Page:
Amazon.com Inc. has asked the U.S. Federal Trade Commission to limit certain aspects of an investigation that the agency is conducting into the company’s Prime membership program.
Amazon made the request in a regulatory filing that was released on Monday.
Amazon’s Prime program enables users to access discounts and other benefits by purchasing a monthly subscription. In March, the FTC launched an investigation into the program. One of the main focus areas of the investigation is “consumer perception or understanding of enrolling in or unsubscribing from Amazon Prime,” according to the company’s newly released filing.
As part of the investigation, the FTC requested that the company share certain internal business data related to Prime. FTC officials have also sought testimony from current and former Amazon employees. As part of its probe, the agency requested that Amazon executive chairman Jeff Bezos and chief executive officer Andy Jassy testify in an investigative hearing.
In its filing, Amazon argues that the FTC should quash its request to have Bezos and Jassy testify. Amazon stated that the FTC “has identified no legitimate reason for needing their testimony when it can obtain the same information, and more, from other witnesses and documents.”
The FTC’s request to have the executives testify is “grossly unreasonable, unduly burdensome, and calculated to serve no other purpose than to harass Amazon’s highest-ranking executives and disrupt its business operations,” Amazon stated. Amazon also took issue with the scope of the FTC’s requests, which the company described as unreasonably broad.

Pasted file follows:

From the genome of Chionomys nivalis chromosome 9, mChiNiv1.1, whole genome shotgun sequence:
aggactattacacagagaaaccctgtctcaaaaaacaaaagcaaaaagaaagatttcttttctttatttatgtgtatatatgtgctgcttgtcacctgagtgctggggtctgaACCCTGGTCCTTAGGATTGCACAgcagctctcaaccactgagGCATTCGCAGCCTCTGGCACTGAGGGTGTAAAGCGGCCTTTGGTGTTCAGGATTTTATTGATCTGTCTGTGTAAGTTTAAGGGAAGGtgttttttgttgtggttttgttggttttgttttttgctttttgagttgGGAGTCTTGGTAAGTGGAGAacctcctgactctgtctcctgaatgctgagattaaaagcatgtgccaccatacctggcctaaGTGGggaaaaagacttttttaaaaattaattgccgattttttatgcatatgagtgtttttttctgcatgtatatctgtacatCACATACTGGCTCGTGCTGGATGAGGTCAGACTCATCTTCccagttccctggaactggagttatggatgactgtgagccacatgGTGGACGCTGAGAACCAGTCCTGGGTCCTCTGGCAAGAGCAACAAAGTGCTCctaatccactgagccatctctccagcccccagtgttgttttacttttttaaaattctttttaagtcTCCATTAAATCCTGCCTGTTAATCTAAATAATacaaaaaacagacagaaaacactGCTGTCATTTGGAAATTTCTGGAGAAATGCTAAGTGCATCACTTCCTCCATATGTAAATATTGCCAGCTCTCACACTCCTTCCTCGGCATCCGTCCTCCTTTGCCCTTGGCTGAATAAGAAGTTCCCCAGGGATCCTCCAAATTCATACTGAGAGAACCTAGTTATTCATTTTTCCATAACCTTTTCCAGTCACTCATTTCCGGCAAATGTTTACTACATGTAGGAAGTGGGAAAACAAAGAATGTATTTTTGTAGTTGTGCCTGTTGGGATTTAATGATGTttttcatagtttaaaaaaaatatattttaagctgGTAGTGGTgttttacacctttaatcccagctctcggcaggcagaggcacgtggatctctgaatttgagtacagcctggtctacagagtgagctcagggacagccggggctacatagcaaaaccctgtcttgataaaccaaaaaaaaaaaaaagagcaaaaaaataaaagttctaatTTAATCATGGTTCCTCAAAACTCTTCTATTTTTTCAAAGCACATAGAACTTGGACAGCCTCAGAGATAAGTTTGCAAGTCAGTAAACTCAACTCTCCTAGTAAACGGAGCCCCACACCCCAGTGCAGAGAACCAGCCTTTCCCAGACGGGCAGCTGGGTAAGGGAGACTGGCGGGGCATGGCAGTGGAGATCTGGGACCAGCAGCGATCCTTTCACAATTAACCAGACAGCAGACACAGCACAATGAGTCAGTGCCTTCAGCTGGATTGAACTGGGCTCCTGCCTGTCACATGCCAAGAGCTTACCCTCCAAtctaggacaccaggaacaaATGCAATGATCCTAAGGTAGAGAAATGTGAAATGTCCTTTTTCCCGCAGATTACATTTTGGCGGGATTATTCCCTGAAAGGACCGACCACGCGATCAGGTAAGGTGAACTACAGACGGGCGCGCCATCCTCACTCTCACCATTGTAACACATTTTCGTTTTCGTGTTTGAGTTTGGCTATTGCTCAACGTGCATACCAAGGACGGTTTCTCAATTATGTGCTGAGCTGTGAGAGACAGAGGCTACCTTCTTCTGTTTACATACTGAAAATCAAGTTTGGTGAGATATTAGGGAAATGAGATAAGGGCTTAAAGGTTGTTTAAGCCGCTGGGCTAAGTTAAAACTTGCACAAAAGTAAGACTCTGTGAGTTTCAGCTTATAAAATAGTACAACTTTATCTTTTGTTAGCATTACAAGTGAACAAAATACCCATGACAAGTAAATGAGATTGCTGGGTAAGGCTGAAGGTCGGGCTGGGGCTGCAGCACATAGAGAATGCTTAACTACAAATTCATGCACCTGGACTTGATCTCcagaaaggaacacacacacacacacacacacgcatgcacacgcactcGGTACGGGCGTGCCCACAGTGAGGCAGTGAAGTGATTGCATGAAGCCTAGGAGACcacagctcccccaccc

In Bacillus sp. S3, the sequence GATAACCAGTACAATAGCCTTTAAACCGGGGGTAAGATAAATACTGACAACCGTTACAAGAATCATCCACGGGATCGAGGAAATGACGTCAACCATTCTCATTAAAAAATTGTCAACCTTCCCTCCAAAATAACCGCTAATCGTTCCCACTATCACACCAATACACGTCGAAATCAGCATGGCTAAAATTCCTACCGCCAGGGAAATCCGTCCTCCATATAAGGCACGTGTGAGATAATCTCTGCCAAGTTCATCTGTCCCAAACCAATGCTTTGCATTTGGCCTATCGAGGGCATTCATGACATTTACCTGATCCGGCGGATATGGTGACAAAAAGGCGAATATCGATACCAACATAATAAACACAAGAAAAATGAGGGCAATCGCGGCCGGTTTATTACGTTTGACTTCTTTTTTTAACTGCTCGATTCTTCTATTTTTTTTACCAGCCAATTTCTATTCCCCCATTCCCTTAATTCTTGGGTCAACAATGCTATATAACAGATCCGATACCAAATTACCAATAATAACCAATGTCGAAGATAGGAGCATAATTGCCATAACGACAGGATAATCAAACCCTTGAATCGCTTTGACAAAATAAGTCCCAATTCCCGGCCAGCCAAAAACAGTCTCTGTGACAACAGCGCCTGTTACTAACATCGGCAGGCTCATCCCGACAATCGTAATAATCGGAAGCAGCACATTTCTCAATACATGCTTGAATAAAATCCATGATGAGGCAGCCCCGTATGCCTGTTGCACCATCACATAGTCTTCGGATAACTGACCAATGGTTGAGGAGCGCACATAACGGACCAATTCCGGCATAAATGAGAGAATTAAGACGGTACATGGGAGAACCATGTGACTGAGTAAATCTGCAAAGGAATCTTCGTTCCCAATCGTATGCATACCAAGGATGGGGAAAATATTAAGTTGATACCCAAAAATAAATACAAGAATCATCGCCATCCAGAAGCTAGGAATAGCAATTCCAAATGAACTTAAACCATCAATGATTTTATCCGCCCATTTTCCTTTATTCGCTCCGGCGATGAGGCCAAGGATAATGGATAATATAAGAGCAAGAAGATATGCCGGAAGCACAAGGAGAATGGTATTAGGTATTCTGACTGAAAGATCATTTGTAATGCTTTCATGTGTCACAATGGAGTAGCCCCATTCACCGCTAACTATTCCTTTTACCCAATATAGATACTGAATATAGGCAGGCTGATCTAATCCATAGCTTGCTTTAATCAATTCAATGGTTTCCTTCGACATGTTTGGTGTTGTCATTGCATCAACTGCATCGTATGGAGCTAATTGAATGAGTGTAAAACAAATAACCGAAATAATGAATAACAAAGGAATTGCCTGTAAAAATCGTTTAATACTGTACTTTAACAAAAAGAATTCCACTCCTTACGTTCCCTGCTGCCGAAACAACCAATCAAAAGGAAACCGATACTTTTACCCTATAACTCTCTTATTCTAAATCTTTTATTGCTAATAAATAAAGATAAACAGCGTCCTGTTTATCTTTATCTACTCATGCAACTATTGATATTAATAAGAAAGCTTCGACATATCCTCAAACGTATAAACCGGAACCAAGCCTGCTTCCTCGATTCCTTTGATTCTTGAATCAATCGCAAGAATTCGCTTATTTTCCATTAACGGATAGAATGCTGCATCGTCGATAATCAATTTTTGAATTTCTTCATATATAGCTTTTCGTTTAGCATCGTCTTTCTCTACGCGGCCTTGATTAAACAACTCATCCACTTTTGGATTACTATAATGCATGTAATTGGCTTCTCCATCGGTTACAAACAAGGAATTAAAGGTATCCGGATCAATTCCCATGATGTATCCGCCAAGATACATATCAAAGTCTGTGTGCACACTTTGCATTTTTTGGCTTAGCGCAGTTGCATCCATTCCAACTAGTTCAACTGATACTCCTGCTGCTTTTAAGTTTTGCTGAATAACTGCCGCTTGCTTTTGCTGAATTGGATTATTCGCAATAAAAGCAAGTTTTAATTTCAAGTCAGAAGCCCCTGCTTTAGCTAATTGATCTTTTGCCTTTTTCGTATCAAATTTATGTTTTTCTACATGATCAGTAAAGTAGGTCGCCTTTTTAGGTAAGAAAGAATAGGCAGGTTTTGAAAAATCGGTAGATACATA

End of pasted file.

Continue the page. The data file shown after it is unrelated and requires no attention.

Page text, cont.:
Another key focus of Amazon’s filing is a request made by the FTC concerning the law firm that represents the company. Amazon is represented by law firm Covington & Burling. According to the filing, the FTC sought to prevent Covington & Burling from representing both Amazon and the current and former employees whose testimony was requested as part of the investigation.
“Courts had recognized and approved joint representation of witnesses,” Amazon stated in the filing. “As the authorities cited above demonstrate, there is no issue with joint representation of a corporate respondent and its current and former employees.”
Amazon’s Prime program had 200 million subscribers as of last April, up from 150 million subscribers at the start of 2020. The program offers free shipping options, access to the Prime Day promotional event and a variety of other benefits. Amazon stated in July that consumers had spent more than $3 billion on over 100 million items during the most recent Prime Day.
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